1 Execution site(s)
Valentina Sh., born in 1930: “YIU: And what nationalities lived here at the time?
Witness: Nationalities… there were also Jews here… our neighbors, the Hamburg family [names of the children of the Jewish family: Haim, Leiza, Faiba, Raia]; Raia was in fourth grade, her brother Faiba was five, and my brother was just a bit older. […] There was another Jewish family here, they had a pharmacy near the market. There is a store there now. They had three children, one was called Liza, I think. She was sick. There was also another pharmacist, he was older… so one of the pharmacists had this sick girl, she was big… and then in 1942 when the Germans arrived, they killed all the Jewish men.
Translator: Let us go back a bit earlier, we wanted to know about the Hamburg family, and also about Raia and Leiba’s parents.
Witness: Well, the grandpa was… I don’t remember very well…he used to live near the market…
Translator: Do you remember what they did for a living?
Witness: They were all craftsmen. The mother was a seamstress. Then they worked as blacksmiths, as carpenters. They were all friends of my mother’s, she used to tell me. When they were killed there were 18 families. There was another family, Mireiner. The sons were with the partisans, and the husband was a hat maker. My father knew them better. The wife, her name was Seina, was a deputy before the war, yes, she was Jewish, and she was hiding here, and they had a big house over there.” (Witness n°1017B, interviewed in Ukhvala, on October 4, 2019)
"In September 1942, the Germans assisted by police officers shot and threw into a well 120 people suspected of having links with the partisans. The victims were mainly the wives and children of people who joined the partisans. On the day of the shooting, all the inhabitants of Ukhvala were driven out of their houses and forced to walk through roads and fields in order to find the mines laid by the partisans. As the mines were not found, all the people were brought back to the village, to the former house of the burgomaster. Mayor P** and policemen T** and R** selected from the crowd the people they knew as partisan sympathizers. 120 people were selected in this way. The same people participated in the shooting. They brought 1-2 people to the well, shot them and threw them into the well. The children, they did not shoot them, but threw them alive into the well. The next day, in the village of Kuplinka [=Kuplenka], 47 women, children and elderly people were killed with shovels. In the village of Uznazh, 60-70 men, women and children were rounded up in a house and burned alive. A month later, the Germans and the police burned the village of Uznazh to the ground. Only 15-17 people remain in the village." [Deposition of Fiodor M., born in 1903, given to the State Extraordinary Commission; GARF: Fond 7021, opis 87, delo 7]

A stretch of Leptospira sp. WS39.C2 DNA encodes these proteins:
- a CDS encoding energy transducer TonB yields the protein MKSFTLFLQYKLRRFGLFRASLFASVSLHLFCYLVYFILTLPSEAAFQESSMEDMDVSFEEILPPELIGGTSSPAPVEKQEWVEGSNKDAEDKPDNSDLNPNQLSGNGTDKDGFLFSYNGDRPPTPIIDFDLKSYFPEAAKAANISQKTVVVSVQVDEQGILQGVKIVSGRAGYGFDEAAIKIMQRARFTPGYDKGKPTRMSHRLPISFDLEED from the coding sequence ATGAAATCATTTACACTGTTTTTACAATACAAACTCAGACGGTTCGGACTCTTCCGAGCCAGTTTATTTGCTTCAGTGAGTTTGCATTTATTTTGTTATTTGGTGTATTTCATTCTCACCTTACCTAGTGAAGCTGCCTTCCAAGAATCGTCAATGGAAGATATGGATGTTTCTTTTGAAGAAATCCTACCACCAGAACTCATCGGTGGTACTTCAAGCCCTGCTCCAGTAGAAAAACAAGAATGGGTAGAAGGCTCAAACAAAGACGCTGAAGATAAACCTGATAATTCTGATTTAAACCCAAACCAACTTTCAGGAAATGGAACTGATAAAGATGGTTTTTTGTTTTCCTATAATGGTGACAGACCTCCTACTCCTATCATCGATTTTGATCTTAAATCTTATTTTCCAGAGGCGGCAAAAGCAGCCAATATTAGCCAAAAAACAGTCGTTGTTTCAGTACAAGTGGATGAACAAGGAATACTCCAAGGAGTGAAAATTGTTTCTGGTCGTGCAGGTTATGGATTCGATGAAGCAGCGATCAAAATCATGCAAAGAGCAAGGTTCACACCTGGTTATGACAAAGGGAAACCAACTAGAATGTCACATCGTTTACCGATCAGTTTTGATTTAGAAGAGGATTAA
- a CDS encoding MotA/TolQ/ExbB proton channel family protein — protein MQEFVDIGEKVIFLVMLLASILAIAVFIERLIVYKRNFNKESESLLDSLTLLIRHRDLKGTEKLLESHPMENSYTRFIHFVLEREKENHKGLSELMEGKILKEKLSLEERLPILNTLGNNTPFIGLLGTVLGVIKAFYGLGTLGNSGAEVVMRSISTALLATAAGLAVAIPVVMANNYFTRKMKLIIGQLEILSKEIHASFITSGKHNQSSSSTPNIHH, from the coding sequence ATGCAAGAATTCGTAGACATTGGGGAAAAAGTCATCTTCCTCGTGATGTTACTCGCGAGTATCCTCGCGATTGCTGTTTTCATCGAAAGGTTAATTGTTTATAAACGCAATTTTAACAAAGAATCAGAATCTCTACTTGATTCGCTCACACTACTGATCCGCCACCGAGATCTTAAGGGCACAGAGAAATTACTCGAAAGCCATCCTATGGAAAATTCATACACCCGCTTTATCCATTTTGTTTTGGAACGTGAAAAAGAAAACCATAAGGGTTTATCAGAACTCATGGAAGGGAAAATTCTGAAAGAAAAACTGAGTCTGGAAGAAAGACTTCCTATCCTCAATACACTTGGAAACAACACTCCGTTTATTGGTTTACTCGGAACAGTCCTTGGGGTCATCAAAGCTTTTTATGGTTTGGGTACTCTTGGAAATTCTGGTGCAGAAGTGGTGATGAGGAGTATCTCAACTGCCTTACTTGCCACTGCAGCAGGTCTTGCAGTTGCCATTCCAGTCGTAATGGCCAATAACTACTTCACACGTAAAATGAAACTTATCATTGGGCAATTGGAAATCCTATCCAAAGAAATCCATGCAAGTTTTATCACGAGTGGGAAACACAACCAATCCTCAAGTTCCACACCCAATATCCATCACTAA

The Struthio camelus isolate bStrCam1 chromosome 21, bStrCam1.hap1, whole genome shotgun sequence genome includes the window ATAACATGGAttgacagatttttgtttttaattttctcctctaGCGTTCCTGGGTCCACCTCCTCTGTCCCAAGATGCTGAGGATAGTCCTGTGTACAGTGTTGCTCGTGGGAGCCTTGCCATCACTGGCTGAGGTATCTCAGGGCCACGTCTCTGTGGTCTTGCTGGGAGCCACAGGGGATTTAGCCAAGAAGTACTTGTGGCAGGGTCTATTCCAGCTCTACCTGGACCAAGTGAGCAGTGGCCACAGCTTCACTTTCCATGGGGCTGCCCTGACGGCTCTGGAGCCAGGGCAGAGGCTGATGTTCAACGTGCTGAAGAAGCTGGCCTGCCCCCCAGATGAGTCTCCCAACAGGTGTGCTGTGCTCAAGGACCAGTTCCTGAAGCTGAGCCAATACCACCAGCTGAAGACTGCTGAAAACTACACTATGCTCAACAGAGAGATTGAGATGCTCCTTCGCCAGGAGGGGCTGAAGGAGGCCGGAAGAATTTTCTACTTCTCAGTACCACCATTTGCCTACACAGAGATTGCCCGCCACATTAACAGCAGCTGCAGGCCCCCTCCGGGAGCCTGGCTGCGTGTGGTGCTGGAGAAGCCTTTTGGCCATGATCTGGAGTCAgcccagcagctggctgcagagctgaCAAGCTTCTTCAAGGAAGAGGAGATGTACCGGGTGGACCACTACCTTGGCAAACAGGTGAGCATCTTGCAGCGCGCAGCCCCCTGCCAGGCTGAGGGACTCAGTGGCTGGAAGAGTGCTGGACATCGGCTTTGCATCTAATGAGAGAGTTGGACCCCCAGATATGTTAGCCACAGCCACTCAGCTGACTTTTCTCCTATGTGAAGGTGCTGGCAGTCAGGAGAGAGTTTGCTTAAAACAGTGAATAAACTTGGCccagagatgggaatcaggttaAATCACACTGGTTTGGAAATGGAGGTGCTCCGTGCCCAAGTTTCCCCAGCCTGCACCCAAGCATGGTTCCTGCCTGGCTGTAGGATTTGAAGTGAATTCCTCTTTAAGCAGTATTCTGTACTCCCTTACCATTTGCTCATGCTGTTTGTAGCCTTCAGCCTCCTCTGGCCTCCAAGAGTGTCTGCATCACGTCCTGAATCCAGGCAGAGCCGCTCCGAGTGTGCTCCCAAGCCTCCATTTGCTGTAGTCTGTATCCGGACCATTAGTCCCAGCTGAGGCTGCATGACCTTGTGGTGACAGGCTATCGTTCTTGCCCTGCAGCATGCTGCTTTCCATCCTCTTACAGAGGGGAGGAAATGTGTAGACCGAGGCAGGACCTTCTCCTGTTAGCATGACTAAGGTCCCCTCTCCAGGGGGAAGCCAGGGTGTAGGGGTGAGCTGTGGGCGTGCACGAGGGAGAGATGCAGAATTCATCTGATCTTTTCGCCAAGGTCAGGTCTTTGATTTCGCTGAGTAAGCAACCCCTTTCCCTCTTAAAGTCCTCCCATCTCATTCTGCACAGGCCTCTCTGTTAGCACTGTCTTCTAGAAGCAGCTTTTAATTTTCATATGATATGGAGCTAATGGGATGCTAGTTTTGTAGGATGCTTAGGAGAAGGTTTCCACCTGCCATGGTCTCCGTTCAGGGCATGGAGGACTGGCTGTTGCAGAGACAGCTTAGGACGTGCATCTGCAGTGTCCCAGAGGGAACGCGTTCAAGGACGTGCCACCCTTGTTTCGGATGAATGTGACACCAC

Ukhvala is a village located 118 km (73mi) northeast of Minsk. Very little is known about the Jewish community that lived in Ukhvala. The majority of them were artisans, some owned shops. On the eve of the war about 200 Jews remained in the village.
Ukhvala was occupied by German forces in early July 1941. Two weeks later, the first Aktion was conducted against 80 Jewish men who were rounded up and taken in the direction of the forest under the pretext of hard labor. The remaining women, children and elderly people were gathered in a ghetto composed of five houses. All the Jews, including children from the age of 7, were forced to wear yellow distinguishing badges. Those fit to work were subjected to hard labor. The ghetto was liquidated on May 4, 1942. During the liquidation, the Jews were rounded up and taken to the forest where they were shot. On October 14, 1942, as a result of a reprisal action conducted against the local population, 150 civilians, women, and children among them, were selected and shot.
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